Pete Johnson

@Barbara – I too am a big fan of reflective listening, especially in heated situations or when there is a language barrier involved. I can’t relate to problems with my Jaguar either although my first car was a non-exploding Ford Pinto 8).

@Jim – Very interesting technique indeed, and I’m not just writing that because you’re my uncle. It’s along the line of thinking that puts more emphasis on the lunch and how people interact with their prospective teammates there than the answers given in the formal interview.

Pete Johnson Chief Architect
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Jim Johnson

I am not a Bellsouth employee but I was a svp of large printing companies. This gets away from meetings but I would like to explain a hiring technique I used when choosing managers for our various departments. The sandwich trick reminded me of this method. It would always come down to two or three candidates as far as qualifications and years of exsperience so I always planned a lunch with each candidate asking them to drive and I always picked a the place to eat that was at least a 20 minute drive. The way he/she handled themselves in traffic told me things that wouldn’t be on their resume. Were they relaxed or constantly changing lanes. Did they drive the speed limit or were they constantly changing lanes. What condition inside was the car we were driving in such as a back seat that was used for trash. Was the inside neat and tidy. Were papers thrown up on the dash. I had a score sheet that I used and each person had their own score. When everything else was equal the person with the highest score got the job. In twenty years of using this method I never hired the wrong employee.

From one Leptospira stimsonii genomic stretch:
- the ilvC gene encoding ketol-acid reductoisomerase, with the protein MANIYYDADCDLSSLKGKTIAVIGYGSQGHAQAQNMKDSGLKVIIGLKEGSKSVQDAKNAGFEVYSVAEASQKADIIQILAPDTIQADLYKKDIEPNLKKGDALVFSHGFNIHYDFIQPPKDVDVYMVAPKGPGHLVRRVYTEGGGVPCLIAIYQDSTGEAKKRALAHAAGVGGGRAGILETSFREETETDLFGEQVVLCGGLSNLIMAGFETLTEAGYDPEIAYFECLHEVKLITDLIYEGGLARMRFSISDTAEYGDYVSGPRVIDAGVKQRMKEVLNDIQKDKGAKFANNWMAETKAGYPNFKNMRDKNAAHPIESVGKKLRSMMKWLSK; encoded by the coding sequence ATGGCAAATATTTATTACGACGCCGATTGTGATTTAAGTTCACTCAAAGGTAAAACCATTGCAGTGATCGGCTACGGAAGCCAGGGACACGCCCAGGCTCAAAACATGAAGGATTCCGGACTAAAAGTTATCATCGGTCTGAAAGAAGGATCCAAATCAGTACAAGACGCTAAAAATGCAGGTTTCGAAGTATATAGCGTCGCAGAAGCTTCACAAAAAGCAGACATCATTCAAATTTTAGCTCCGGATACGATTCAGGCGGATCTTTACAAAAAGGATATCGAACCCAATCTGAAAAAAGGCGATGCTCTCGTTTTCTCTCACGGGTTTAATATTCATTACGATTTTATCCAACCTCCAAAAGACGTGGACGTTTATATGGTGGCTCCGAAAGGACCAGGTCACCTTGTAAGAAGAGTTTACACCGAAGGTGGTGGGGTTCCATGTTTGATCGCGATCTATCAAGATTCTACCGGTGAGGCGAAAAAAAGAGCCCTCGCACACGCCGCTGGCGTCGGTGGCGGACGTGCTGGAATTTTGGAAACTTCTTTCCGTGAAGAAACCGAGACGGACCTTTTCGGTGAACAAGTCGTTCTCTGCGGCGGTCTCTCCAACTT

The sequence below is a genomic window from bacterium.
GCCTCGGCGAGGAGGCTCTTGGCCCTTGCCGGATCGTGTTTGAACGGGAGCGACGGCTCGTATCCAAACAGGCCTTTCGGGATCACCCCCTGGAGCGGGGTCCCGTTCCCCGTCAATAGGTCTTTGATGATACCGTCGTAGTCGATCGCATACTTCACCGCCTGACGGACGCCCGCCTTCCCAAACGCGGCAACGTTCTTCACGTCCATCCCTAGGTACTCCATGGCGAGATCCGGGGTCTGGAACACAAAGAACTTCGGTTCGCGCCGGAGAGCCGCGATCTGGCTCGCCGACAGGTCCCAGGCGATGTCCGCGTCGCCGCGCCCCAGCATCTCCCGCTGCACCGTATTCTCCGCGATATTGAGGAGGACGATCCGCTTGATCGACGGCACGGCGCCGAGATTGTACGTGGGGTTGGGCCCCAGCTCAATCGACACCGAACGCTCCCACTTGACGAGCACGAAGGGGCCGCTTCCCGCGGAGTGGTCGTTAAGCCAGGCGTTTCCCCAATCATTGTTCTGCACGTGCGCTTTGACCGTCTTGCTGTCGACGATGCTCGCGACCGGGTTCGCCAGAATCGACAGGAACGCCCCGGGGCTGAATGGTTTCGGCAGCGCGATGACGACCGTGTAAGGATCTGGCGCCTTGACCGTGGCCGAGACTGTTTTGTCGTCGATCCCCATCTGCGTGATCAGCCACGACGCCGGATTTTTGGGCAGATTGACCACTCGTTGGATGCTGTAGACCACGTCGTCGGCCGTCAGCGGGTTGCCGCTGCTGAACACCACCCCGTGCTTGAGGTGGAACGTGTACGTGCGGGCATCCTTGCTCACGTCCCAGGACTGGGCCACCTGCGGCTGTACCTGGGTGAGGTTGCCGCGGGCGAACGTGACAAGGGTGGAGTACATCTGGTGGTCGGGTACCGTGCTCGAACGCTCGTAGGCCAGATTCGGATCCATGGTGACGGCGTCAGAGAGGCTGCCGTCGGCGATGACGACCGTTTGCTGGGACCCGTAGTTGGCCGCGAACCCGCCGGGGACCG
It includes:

Mr. Crash

I am so craving a sandwich right now.

Bread… noooo… Evil carbs.


Barbara Ling

That sounds like one very savvy SVP! The only SVP interaction I remember from back in corporate land was when one tried to “relate” to us worker bees by describing the angst he went thru…dealing with filling his Jaguar with gas. As his car could probably have paid for his audience’s mortgages, this attempt flew like a lead balloon. :)

However, one effective communication technique that works quite well is allowing the listener to tell the speaker, “this is what I heard you say” (and then repeat back what was gotten out of the conversation). At the end, the listener says, “Did I miss something?” to which the speaker has an opportunity to fix any miscommunications.

Done several times, back and forth, it really helps boil down the main essence of a conversation and ensure everyone is on the same page.